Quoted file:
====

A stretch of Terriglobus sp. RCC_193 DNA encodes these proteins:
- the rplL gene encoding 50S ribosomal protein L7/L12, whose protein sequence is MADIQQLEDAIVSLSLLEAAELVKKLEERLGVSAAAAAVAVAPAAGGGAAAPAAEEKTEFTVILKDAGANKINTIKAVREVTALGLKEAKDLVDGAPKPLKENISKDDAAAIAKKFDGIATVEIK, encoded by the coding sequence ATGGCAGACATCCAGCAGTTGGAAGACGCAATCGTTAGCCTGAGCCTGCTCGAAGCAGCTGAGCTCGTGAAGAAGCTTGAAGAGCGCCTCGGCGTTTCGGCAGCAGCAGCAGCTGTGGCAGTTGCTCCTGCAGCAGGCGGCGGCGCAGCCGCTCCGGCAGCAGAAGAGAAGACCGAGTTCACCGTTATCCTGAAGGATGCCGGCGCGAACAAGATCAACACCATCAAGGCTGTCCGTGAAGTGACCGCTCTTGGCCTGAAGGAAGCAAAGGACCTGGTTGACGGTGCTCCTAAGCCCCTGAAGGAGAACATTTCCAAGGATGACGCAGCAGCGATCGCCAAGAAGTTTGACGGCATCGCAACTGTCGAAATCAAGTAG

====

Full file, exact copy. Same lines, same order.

A stretch of Terriglobus sp. RCC_193 DNA encodes these proteins:
- the rplL gene encoding 50S ribosomal protein L7/L12, whose protein sequence is MADIQQLEDAIVSLSLLEAAELVKKLEERLGVSAAAAAVAVAPAAGGGAAAPAAEEKTEFTVILKDAGANKINTIKAVREVTALGLKEAKDLVDGAPKPLKENISKDDAAAIAKKFDGIATVEIK, encoded by the coding sequence ATGGCAGACATCCAGCAGTTGGAAGACGCAATCGTTAGCCTGAGCCTGCTCGAAGCAGCTGAGCTCGTGAAGAAGCTTGAAGAGCGCCTCGGCGTTTCGGCAGCAGCAGCAGCTGTGGCAGTTGCTCCTGCAGCAGGCGGCGGCGCAGCCGCTCCGGCAGCAGAAGAGAAGACCGAGTTCACCGTTATCCTGAAGGATGCCGGCGCGAACAAGATCAACACCATCAAGGCTGTCCGTGAAGTGACCGCTCTTGGCCTGAAGGAAGCAAAGGACCTGGTTGACGGTGCTCCTAAGCCCCTGAAGGAGAACATTTCCAAGGATGACGCAGCAGCGATCGCCAAGAAGTTTGACGGCATCGCAACTGTCGAAATCAAGTAG